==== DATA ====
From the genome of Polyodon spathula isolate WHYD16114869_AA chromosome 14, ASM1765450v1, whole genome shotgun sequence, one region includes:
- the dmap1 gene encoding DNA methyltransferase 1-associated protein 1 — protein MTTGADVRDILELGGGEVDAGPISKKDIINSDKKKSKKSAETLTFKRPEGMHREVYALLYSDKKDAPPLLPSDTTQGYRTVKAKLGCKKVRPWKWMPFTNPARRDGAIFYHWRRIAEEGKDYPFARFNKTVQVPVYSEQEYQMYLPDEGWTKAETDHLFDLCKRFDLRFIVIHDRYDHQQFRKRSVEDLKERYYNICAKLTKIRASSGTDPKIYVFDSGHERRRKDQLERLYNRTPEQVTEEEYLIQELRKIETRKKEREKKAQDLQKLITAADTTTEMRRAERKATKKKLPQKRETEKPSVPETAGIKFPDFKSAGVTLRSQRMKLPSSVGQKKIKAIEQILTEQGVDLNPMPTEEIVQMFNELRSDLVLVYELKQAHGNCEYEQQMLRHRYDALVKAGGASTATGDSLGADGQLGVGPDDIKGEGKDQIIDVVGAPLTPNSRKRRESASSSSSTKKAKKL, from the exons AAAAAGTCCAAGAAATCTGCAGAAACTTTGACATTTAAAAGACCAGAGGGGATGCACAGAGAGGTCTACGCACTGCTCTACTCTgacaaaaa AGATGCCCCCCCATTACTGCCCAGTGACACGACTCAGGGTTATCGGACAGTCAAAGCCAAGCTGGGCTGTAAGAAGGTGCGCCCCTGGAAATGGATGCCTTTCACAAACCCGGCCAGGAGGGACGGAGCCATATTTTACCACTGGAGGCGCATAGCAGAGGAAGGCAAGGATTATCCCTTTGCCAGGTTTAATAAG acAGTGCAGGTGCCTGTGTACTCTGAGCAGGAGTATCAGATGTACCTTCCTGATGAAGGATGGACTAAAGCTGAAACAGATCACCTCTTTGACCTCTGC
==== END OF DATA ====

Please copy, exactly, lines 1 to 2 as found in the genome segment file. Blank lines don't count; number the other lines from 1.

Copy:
From the genome of Polyodon spathula isolate WHYD16114869_AA chromosome 14, ASM1765450v1, whole genome shotgun sequence, one region includes:
- the dmap1 gene encoding DNA methyltransferase 1-associated protein 1 — protein MTTGADVRDILELGGGEVDAGPISKKDIINSDKKKSKKSAETLTFKRPEGMHREVYALLYSDKKDAPPLLPSDTTQGYRTVKAKLGCKKVRPWKWMPFTNPARRDGAIFYHWRRIAEEGKDYPFARFNKTVQVPVYSEQEYQMYLPDEGWTKAETDHLFDLCKRFDLRFIVIHDRYDHQQFRKRSVEDLKERYYNICAKLTKIRASSGTDPKIYVFDSGHERRRKDQLERLYNRTPEQVTEEEYLIQELRKIETRKKEREKKAQDLQKLITAADTTTEMRRAERKATKKKLPQKRETEKPSVPETAGIKFPDFKSAGVTLRSQRMKLPSSVGQKKIKAIEQILTEQGVDLNPMPTEEIVQMFNELRSDLVLVYELKQAHGNCEYEQQMLRHRYDALVKAGGASTATGDSLGADGQLGVGPDDIKGEGKDQIIDVVGAPLTPNSRKRRESASSSSSTKKAKKL, from the exons AAAAAGTCCAAGAAATCTGCAGAAACTTTGACATTTAAAAGACCAGAGGGGATGCACAGAGAGGTCTACGCACTGCTCTACTCTgacaaaaa AGATGCCCCCCCATTACTGCCCAGTGACACGACTCAGGGTTATCGGACAGTCAAAGCCAAGCTGGGCTGTAAGAAGGTGCGCCCCTGGAAATGGATGCCTTTCACAAACCCGGCCAGGAGGGACGGAGCCATATTTTACCACTGGAGGCGCATAGCAGAGGAAGGCAAGGATTATCCCTTTGCCAGGTTTAATAAG acAGTGCAGGTGCCTGTGTACTCTGAGCAGGAGTATCAGATGTACCTTCCTGATGAAGGATGGACTAAAGCTGAAACAGATCACCTCTTTGACCTCTGC